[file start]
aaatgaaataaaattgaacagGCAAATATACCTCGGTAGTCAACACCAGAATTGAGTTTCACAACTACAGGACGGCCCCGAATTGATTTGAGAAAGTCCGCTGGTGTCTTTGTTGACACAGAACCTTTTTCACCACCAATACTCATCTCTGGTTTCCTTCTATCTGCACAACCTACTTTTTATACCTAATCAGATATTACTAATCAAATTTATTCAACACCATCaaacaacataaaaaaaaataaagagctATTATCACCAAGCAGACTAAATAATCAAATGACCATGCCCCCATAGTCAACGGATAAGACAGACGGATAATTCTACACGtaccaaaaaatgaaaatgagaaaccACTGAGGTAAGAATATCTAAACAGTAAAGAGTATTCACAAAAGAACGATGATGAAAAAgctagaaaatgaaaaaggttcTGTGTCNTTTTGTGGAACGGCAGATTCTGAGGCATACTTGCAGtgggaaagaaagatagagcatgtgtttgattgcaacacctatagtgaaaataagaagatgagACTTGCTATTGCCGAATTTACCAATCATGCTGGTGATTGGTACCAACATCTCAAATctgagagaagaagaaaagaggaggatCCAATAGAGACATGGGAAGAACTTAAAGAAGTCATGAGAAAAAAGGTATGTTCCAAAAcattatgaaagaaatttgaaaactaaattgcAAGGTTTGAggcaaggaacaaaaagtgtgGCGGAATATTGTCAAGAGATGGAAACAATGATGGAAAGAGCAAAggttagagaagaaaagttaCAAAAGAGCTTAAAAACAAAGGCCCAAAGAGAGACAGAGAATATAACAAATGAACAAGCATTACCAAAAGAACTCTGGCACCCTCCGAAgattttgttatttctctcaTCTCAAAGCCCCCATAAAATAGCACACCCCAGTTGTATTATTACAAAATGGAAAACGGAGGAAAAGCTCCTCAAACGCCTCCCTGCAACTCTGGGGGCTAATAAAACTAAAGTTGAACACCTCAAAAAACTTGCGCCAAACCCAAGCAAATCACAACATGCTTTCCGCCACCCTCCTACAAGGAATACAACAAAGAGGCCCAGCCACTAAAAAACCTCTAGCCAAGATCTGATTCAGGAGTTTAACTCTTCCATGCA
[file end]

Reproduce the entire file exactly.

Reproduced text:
aaatgaaataaaattgaacagGCAAATATACCTCGGTAGTCAACACCAGAATTGAGTTTCACAACTACAGGACGGCCCCGAATTGATTTGAGAAAGTCCGCTGGTGTCTTTGTTGACACAGAACCTTTTTCACCACCAATACTCATCTCTGGTTTCCTTCTATCTGCACAACCTACTTTTTATACCTAATCAGATATTACTAATCAAATTTATTCAACACCATCaaacaacataaaaaaaaataaagagctATTATCACCAAGCAGACTAAATAATCAAATGACCATGCCCCCATAGTCAACGGATAAGACAGACGGATAATTCTACACGtaccaaaaaatgaaaatgagaaaccACTGAGGTAAGAATATCTAAACAGTAAAGAGTATTCACAAAAGAACGATGATGAAAAAgctagaaaatgaaaaaggttcTGTGTCNTTTTGTGGAACGGCAGATTCTGAGGCATACTTGCAGtgggaaagaaagatagagcatgtgtttgattgcaacacctatagtgaaaataagaagatgagACTTGCTATTGCCGAATTTACCAATCATGCTGGTGATTGGTACCAACATCTCAAATctgagagaagaagaaaagaggaggatCCAATAGAGACATGGGAAGAACTTAAAGAAGTCATGAGAAAAAAGGTATGTTCCAAAAcattatgaaagaaatttgaaaactaaattgcAAGGTTTGAggcaaggaacaaaaagtgtgGCGGAATATTGTCAAGAGATGGAAACAATGATGGAAAGAGCAAAggttagagaagaaaagttaCAAAAGAGCTTAAAAACAAAGGCCCAAAGAGAGACAGAGAATATAACAAATGAACAAGCATTACCAAAAGAACTCTGGCACCCTCCGAAgattttgttatttctctcaTCTCAAAGCCCCCATAAAATAGCACACCCCAGTTGTATTATTACAAAATGGAAAACGGAGGAAAAGCTCCTCAAACGCCTCCCTGCAACTCTGGGGGCTAATAAAACTAAAGTTGAACACCTCAAAAAACTTGCGCCAAACCCAAGCAAATCACAACATGCTTTCCGCCACCCTCCTACAAGGAATACAACAAAGAGGCCCAGCCACTAAAAAACCTCTAGCCAAGATCTGATTCAGGAGTTTAACTCTTCCATGCA